BIS’ analysis is interesting, but none of the advantages or disadvantages the reports lists–for either Big Tech or Big Banks–are insurmountable. What the report is missing, if I may borrow a term from the report, is an analysis of Amazon’s DNA.
Amazon’s DNA is to be a platform–which means attracting as many providers and consumers in a product or service category as possible and then taking a cut off each transaction and generating even more revenue by providing value-added services to the providers on the platform.
Amazon reportedly provided $3 billion in merchant cash advances to merchants over the past few years, but the key question to ask is this: Why was it only $3 billion? There are two possible answers:
- That’s all the money Amazon had to lend, and/or
- That’s all the money Amazon wanted to lend.
The potential demand for merchant cash advances among Amazon merchants could have been $25 billion. It’s in Amazon’s best interests as a platform to meet that demand by matching merchants with banks willing to lend the $22 billion that Amazon couldn’t or wouldn’t lend.
Amazon has no incentive to cut banks out of the lending (or deposit) business. The company will make more money taking a fee for “matching” merchants (and consumers, for that matter) with banks willing to meet the demand that Amazon can’t or won’t fulfill.
And then Amazon will make even more money by providing technology services to help financial institutions underwrite, process, and even service the loans. Banks will gladly pay for this, because Amazon will do it for a lower cost that what banks incur to do it today. That’s why it made the investment in distribution, logistics, and integration.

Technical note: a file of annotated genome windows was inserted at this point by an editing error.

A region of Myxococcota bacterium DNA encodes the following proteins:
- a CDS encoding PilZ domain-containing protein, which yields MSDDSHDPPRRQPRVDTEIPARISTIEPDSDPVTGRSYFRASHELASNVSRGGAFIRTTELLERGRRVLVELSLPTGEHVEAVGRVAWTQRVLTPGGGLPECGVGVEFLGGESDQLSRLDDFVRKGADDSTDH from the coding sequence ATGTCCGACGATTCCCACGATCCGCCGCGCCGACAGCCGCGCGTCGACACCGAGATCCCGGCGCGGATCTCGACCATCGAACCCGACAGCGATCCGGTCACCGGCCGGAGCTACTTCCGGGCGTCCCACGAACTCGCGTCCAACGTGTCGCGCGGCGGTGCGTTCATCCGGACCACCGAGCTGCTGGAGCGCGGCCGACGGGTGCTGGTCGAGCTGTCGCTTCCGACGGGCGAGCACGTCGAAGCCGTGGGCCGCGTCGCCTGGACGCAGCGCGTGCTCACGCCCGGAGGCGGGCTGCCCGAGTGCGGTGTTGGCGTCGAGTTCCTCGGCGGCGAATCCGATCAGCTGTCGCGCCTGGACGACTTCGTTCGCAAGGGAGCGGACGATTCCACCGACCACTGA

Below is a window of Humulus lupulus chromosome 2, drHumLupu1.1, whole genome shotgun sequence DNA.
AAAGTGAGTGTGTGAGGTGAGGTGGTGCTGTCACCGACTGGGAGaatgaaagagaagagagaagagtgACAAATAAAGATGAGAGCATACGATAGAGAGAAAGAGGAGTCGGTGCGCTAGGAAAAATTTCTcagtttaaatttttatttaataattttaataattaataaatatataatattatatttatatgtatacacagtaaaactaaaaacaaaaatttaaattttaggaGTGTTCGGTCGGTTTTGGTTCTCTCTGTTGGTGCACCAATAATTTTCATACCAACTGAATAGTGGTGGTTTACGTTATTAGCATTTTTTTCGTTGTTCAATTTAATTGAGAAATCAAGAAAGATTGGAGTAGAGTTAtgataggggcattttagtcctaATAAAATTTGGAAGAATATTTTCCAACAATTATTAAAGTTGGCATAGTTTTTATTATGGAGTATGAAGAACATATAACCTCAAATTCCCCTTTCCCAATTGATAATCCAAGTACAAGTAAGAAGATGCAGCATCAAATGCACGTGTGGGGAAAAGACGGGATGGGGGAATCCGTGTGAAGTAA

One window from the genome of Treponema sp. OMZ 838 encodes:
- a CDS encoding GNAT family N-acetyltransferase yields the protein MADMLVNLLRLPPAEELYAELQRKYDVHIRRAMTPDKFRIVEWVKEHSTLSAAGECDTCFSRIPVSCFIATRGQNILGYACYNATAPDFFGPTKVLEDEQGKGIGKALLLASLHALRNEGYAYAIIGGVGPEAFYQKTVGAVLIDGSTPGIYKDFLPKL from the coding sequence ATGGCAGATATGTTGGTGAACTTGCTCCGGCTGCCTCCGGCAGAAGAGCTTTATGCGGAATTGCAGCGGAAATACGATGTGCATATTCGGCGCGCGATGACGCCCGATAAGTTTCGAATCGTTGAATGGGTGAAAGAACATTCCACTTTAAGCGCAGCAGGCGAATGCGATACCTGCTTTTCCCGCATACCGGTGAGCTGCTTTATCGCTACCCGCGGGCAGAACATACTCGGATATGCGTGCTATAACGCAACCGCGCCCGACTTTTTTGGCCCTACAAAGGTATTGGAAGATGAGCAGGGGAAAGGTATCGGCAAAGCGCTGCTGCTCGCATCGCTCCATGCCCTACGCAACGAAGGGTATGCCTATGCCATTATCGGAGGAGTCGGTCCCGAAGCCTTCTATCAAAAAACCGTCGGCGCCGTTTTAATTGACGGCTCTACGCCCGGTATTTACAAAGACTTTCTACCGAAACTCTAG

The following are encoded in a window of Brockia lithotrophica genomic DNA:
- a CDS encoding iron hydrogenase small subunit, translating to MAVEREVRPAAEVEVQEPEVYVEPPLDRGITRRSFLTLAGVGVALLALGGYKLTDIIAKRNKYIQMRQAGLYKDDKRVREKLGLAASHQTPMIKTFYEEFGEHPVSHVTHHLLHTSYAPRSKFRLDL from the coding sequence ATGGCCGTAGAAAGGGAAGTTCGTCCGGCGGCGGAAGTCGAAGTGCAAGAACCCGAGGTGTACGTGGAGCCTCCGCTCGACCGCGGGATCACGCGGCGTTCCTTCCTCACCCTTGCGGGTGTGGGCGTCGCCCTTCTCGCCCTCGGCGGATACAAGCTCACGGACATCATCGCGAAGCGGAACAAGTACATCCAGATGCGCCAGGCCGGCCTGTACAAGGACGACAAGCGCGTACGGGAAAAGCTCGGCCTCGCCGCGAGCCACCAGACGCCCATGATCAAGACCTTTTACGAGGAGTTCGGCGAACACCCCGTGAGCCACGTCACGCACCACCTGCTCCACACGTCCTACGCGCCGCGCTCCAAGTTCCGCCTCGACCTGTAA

Amazon’s DNA is rooted in an old quote from its founder and CEO, Jeff Bezos, who said:
Your margin is my opportunity.”
The margin opportunity in banking is not with the banks–it’s with the technology companies that provide applications and systems to banks and credit unions today.
When Amazon is helping connect millions of consumers looking for various financial services–lending and deposit–from financial institutions, Amazon will not only help match those consumers and providers, they’ll vertically integrate their services by doing account opening, KYC, underwriting, processing, etc.
The margins at risk in the coming Amazon invasion are those of firms like FIS and Fiserv who provide core and ancillary applications to the banking industry.
So When Is the Amazon Invasion in Banking Coming?
So when will the Amazon invasion in banking arrive? As Mark Twain (or maybe it was F. Scott Fitzgerald) said, “First slowly, then all at once.”
Look for a relatively small acquisition by Amazon of some fintech-related provider. That will be the first signal.
But when the invasion comes full force, it won’t look like a lot of people think it will.